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Led is a mere wire at 5v. All we are doing is short circuiting arduino pins.. rite?

Yes, if the led has a forward voltage rating of less then or equal to 5vdc, it will turn on and act like a short circuit, just as if you wired an output pin to ground and turned the pin to HIGH. Such a 'short circuit' has no way to limit the output pin current to 40 ma or less and pin damage will soon follow.

At reverse breakdown voltage of LED, it becomes short circuit rite?
Does it still damage the pins when it is reverse biased and voltage exceeds the Breakdown voltage???

If the applied reverse voltage is less then it's max reverse voltage limit value then the led will just be turned off and no current will flow and no damage will happen. If the applied reverse voltage exceeds the leds maximum reverse voltage rating then the diode can be damaged and possibly high current can flow.
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ok.. This was an eye opener... Thanks everyone.. smiley
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Alright, this blew up quickly. How does this sound?

I now know that the pins give 5V; upon closer inspection, I was able to find specifications for the 10mm LEDs (like this: http://www.adafruit.com/products/301) and as far as I can tell, I want to stay at or below 20 mA and, let's say, 3.6 V (middle of the range given on Adafruit).

So then by Ohm's law, I want a resistor of at least 250 Ω. My impression is that the resistance an LED puts up under forward current is negligible compared to that of the resistor, so this is not really not something I need to worry about in terms of voltage division.

Is that right?
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The only way you can bypass the resistor would be to provide it the exact voltage it needs so say 2.7 volt supply, the problem is the exact forward voltage varies with temperture, that's were constant current supplies come in, they automatically change the voltage to the exact value needed to stay at a select current
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The only way you can bypass the resistor would be to provide it the exact voltage it needs so say 2.7 volt supply, the problem is the exact forward voltage varies with temperture, that's were constant current supplies come in, they automatically change the voltage to the exact value needed to stay at a select current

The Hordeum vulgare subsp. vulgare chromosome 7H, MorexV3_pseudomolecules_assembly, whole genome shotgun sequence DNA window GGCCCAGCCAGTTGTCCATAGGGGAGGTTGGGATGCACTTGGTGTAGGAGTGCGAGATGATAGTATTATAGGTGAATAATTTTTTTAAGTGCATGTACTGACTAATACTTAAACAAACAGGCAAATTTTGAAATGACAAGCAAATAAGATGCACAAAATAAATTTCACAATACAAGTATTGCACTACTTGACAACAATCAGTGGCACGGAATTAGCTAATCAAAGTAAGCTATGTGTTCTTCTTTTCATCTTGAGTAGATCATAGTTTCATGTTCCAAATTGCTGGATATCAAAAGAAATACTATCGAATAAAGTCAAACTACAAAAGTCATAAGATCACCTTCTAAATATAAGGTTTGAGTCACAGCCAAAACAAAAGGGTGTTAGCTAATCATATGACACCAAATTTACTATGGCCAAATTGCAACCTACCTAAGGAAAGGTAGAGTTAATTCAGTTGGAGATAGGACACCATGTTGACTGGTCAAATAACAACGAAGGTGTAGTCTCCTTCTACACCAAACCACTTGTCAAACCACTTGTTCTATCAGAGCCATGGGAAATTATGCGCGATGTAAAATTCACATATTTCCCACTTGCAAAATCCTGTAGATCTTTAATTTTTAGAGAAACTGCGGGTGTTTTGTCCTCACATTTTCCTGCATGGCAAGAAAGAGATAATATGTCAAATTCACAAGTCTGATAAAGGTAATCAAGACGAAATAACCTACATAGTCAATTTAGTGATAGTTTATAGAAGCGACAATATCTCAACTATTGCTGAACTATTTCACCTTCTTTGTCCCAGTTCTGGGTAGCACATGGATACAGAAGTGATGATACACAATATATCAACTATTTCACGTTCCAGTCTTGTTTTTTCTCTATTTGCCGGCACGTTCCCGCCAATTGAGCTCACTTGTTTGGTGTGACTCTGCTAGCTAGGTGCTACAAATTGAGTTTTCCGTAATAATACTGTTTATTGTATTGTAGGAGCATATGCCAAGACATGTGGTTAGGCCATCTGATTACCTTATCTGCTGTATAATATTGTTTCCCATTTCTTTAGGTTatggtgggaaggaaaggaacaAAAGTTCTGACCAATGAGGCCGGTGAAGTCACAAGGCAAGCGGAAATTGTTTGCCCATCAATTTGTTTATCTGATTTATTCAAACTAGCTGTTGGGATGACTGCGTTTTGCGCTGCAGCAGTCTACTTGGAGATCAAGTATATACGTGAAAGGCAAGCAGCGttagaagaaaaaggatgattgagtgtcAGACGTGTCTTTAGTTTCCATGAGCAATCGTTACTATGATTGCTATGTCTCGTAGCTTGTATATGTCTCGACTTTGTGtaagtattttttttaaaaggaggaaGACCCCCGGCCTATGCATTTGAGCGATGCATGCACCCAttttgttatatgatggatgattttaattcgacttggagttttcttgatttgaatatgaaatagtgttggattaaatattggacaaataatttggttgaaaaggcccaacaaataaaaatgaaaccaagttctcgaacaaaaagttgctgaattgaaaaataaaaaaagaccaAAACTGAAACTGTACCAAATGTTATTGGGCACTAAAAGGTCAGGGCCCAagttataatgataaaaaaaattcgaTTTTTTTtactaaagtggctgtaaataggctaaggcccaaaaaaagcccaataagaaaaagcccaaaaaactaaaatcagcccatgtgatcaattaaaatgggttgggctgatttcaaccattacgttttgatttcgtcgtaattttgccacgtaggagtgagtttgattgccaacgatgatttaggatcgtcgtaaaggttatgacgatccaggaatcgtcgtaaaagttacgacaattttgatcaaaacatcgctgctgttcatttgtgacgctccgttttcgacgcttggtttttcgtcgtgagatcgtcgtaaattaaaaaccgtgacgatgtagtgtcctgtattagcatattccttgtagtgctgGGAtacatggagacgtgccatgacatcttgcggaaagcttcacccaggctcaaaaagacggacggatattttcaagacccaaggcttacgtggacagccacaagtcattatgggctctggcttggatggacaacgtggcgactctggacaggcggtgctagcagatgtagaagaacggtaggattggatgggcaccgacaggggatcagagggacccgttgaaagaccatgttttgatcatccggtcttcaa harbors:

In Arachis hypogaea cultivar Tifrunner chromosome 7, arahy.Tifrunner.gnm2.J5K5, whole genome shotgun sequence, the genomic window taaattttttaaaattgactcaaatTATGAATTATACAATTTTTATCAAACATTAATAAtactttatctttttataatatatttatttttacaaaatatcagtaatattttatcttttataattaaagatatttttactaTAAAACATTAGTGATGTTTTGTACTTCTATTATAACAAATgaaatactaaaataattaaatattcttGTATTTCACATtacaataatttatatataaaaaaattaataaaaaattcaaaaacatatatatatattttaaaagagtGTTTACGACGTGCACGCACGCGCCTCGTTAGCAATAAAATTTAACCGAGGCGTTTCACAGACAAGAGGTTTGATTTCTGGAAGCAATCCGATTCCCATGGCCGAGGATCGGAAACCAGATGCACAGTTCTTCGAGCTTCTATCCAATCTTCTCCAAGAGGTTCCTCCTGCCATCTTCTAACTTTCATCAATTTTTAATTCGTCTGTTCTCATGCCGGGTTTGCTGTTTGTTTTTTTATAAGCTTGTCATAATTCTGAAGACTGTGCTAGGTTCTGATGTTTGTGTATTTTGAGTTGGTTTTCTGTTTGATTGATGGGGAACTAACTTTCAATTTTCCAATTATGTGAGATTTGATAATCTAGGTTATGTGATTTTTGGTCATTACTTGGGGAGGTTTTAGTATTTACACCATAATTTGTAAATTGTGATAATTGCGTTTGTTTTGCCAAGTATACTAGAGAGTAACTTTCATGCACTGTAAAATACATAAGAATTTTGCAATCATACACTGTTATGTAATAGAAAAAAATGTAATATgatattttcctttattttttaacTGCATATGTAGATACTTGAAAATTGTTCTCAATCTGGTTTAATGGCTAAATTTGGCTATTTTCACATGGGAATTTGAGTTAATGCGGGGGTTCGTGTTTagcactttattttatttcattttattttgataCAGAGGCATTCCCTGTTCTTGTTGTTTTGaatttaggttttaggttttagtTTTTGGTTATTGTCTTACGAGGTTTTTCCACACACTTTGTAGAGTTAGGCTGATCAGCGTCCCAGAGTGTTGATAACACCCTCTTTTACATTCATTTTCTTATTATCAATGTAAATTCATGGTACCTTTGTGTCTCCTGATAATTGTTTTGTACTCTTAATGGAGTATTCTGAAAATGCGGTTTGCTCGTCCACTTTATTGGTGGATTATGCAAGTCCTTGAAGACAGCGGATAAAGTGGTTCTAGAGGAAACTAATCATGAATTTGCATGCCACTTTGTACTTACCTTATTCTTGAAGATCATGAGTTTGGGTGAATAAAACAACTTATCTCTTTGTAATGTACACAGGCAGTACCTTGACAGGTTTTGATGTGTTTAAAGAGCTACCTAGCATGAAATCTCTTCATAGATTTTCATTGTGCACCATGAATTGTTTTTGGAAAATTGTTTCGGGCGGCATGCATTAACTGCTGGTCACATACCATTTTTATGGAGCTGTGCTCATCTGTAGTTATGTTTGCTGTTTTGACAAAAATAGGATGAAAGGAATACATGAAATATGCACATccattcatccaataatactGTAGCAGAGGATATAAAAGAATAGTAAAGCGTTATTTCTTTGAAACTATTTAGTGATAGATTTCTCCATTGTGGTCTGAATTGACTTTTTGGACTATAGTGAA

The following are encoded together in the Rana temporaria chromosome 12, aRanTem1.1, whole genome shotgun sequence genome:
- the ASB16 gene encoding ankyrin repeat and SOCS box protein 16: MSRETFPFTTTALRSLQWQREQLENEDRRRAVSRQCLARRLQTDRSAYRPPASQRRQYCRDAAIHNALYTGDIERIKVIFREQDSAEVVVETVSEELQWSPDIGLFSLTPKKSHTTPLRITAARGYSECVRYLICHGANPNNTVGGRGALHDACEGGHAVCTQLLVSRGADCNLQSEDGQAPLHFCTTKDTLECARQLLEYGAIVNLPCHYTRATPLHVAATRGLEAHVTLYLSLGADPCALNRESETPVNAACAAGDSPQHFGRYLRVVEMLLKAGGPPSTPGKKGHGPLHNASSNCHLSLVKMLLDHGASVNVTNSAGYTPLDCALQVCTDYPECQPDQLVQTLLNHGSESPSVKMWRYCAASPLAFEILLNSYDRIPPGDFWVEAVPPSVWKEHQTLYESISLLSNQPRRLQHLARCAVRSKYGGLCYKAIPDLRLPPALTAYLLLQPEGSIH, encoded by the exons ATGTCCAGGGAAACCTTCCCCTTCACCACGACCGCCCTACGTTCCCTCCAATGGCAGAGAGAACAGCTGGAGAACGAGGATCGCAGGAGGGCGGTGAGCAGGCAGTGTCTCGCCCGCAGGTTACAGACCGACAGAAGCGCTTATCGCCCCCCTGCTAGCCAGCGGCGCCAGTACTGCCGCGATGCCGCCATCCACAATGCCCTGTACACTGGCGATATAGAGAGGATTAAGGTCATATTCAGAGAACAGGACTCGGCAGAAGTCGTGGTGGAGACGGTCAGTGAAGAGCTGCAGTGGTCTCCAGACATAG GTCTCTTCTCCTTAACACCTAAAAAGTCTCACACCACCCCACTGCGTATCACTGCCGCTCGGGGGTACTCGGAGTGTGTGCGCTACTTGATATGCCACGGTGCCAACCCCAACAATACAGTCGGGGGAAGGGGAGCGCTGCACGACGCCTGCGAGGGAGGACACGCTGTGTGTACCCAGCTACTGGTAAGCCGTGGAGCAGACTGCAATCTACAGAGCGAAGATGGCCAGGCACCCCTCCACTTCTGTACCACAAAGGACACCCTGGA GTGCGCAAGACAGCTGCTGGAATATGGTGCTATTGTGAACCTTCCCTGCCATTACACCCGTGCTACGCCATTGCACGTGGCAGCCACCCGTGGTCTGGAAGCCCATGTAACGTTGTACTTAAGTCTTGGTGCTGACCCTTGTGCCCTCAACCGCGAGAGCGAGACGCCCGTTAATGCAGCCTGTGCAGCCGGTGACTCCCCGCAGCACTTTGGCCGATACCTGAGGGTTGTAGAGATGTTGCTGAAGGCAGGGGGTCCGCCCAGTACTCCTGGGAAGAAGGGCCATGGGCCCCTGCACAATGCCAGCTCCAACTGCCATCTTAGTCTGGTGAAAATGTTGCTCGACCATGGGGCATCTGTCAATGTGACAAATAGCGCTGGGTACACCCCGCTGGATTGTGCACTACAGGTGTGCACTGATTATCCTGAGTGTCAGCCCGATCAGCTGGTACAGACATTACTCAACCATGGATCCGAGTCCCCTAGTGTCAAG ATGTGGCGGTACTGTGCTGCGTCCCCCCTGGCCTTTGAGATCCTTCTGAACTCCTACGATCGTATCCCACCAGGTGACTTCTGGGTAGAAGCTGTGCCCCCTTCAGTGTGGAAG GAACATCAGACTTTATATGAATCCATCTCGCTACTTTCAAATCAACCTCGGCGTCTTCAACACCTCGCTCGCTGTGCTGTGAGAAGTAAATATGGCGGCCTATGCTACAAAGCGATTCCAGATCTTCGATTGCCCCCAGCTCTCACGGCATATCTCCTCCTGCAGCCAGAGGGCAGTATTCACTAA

Who is this addressed to?
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at gooby:
the MINIMAL usable resistor for a typical LED connected to the Arduino (5V) is calculated as follows:
- supply Voltage 5V (from the PIN when log 1, or to the pin when log0)
- maximal LED current 20mA (must be less than the mcu's pin max sink/source current)
- typical forward voltage with RED diode @20mA is 1.6Volt
So:
R = (5V-1.6V)/0.02A = 170ohm.
That is a MINIMAL (the smallest value) resistor I would ever use with ANY LED (an LED of ANY colour) connected to Arduino. Any smaller value may damage your arduino. But I will always use much bigger resistor, of course..

HOWEVER (!!!), the LED may lit beautifuly with 4700ohm resistor as well (as you have NO idea about the current vs. LED brightness dependency, though).
« Last Edit: August 12, 2012, 12:19:52 pm by pito » Logged

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Alright, this blew up quickly. How does this sound?

I now know that the pins give 5V; upon closer inspection, I was able to find specifications for the 10mm LEDs (like this: http://www.adafruit.com/products/301) and as far as I can tell, I want to stay at or below 20 mA and, let's say, 3.6 V (middle of the range given on Adafruit).